Editor: Please discuss the presence of the general counsel at board meetings and important board committees, membership on the highest level of corporate management and planning committees (including the risk management committee) and reporting relationships.
Baxter: The general counsel should be included in all senior management meetings (including any risk management committee meetings) and be consulted in all major decisions. Likewise, in my view, the general counsel should be a member of any senior management compliance function and meet independently with the board of directors and its committees regularly and as needed. Ideally, the general counsel should report directly to the CEO, and all lawyers for the corporation should ultimately report to the general counsel.
The general counsel must be understood to have the full confidence of the CEO and the board of directors and to have a mandate from the board to protect the company against violations of law and internal policies.
Editor: Is there a conflict between corporate counsel's role as an advisor to management and corporate counsel's responsibility to the corporate entity? How can corporate counsel continue to have the confidence of management under these circumstances?
Baxter: There is always the potential for conflict, and counsel needs to be ready for it. When it occurs, the corporate officer needs to get other counsel, because the corporate counsel's client is the corporation. If a corporate officer decides to undertake illegal action, the lawyer has a duty to the corporation to inform other senior management or the board of directors. The general counsel who does not perform this control function role is failing the corporate client.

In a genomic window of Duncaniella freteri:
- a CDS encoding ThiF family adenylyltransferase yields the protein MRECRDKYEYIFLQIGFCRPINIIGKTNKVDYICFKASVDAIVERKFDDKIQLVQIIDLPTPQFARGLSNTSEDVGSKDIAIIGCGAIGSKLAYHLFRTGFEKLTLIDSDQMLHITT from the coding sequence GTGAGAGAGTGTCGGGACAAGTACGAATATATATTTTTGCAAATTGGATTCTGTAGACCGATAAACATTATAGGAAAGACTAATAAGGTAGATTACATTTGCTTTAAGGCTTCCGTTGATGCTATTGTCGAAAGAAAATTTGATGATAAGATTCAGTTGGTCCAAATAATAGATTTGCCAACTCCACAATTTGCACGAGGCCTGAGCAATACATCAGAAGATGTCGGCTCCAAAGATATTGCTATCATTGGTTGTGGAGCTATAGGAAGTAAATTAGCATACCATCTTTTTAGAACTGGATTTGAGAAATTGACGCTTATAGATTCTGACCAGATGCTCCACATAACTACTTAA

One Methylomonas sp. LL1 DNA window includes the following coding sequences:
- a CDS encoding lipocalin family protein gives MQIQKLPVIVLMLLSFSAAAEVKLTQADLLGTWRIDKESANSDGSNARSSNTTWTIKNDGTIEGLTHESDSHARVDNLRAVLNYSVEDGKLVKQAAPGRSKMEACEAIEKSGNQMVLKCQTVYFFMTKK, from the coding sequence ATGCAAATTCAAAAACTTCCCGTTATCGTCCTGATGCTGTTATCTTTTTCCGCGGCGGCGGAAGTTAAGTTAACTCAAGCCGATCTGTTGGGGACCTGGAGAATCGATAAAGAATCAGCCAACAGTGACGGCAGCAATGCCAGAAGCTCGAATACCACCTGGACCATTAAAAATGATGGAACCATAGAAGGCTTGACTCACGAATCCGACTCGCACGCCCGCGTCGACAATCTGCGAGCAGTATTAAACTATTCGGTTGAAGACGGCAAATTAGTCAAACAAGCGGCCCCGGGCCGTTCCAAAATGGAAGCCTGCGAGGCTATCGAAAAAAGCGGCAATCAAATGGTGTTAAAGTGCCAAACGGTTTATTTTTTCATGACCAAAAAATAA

The potential for conflict should not impair management's confidence in the general counsel. One way for general counsel to continue to have the confidence of management is to ensure that management understands that the client is the corporation, not management.
Editor: When CEOs and CFOs sign the certificate required by Sarbanes-Oxley, they may seek written assurance from the general counsel that she is unaware of any disclosable event that should be disclosed, that the company is in compliance with material legal requirements and that she is not aware of any material defect in internal controls. What are the implications of providing such written assurance?
Baxter: "Subcertification" is a practice that has grown out of the Sarbanes-Oxley Act's CEO and CFO certification requirements. General counsel, other executive officers and junior officers, particularly in finance or tax areas, may each be asked to sign subcertifications or provide other written information that the CEO/CFO will rely upon in making their legally required certifications. I am asked to provide a yearly certification to our President relating to controls in the legal group that I head at the Federal Reserve Bank of New York.
Whether a particular company decides to take this approach or not, the important thing to remember about any certification is that it is only as meaningful and reliable as the process supporting it. A general counsel should provide a certification only to the extent that he or she is able to articulate a basis for his/her belief as to the accuracy and completeness of each statement he or she is certifying. So, for instance, before certifying that the company is in compliance with material legal requirements, the general counsel should be able to point to a process and procedures - e.g., a compliance program - designed to ensure that this is the case.
Subcertifications can reinforce a corporate culture that promotes good disclosure controls and procedures and values transparency in the form of complete and accurate public disclosure. Each individual who signs a subcertification is more likely to reflect carefully on the accuracy and completeness of the information he or she is asked to provide. This practice can be valuable in reminding more junior staff that they have "ownership" of controls within their purview. The CEO/CFO should always remember, however, that the signing of subcertifications by general counsel, or any other officers or anyone else, is not a substitute for diligence and knowledge on the part of the CEO/CFO.